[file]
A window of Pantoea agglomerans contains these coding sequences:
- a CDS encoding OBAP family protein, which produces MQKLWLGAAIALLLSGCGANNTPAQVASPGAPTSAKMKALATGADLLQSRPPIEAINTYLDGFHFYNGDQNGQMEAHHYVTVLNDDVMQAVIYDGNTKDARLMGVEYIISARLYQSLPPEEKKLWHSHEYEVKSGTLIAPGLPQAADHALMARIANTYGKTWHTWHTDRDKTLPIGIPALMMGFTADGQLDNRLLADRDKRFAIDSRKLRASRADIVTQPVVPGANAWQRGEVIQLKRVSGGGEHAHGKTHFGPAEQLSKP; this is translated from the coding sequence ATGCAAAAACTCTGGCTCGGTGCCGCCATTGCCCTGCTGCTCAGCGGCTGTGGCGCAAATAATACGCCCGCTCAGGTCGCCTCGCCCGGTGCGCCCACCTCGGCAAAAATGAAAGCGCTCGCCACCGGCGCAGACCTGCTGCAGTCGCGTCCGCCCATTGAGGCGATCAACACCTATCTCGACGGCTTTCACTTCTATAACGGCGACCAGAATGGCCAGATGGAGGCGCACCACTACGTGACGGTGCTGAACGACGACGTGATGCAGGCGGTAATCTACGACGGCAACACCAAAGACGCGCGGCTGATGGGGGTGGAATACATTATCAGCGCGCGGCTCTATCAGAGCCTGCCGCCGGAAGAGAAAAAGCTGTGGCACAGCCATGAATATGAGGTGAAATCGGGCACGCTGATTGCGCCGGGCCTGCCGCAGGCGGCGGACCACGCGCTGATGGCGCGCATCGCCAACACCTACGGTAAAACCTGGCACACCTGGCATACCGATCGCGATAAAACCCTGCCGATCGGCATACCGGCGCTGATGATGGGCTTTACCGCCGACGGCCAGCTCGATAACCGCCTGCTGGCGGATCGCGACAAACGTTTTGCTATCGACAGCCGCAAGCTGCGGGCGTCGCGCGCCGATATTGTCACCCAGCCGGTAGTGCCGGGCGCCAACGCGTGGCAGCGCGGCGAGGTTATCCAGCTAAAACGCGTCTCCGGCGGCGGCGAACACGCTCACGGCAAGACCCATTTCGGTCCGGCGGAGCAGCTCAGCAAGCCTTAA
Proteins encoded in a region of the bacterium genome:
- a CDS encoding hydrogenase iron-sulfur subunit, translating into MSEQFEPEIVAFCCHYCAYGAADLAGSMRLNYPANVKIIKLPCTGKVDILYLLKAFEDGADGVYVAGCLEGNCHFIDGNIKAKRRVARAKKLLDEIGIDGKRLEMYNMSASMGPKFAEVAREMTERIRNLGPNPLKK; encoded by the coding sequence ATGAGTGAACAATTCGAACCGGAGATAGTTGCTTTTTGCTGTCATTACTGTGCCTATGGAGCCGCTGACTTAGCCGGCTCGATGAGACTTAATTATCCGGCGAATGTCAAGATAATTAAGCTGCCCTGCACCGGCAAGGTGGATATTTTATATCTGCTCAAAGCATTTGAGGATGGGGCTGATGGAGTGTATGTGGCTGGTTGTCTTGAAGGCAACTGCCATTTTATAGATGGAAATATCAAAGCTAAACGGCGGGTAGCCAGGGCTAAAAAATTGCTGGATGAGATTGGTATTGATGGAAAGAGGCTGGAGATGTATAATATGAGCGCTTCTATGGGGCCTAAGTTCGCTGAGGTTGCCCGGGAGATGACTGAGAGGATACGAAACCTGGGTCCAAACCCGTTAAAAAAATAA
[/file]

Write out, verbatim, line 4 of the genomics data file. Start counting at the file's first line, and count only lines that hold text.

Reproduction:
- a CDS encoding hydrogenase iron-sulfur subunit, translating into MSEQFEPEIVAFCCHYCAYGAADLAGSMRLNYPANVKIIKLPCTGKVDILYLLKAFEDGADGVYVAGCLEGNCHFIDGNIKAKRRVARAKKLLDEIGIDGKRLEMYNMSASMGPKFAEVAREMTERIRNLGPNPLKK; encoded by the coding sequence ATGAGTGAACAATTCGAACCGGAGATAGTTGCTTTTTGCTGTCATTACTGTGCCTATGGAGCCGCTGACTTAGCCGGCTCGATGAGACTTAATTATCCGGCGAATGTCAAGATAATTAAGCTGCCCTGCACCGGCAAGGTGGATATTTTATATCTGCTCAAAGCATTTGAGGATGGGGCTGATGGAGTGTATGTGGCTGGTTGTCTTGAAGGCAACTGCCATTTTATAGATGGAAATATCAAAGCTAAACGGCGGGTAGCCAGGGCTAAAAAATTGCTGGATGAGATTGGTATTGATGGAAAGAGGCTGGAGATGTATAATATGAGCGCTTCTATGGGGCCTAAGTTCGCTGAGGTTGCCCGGGAGATGACTGAGAGGATACGAAACCTGGGTCCAAACCCGTTAAAAAAATAA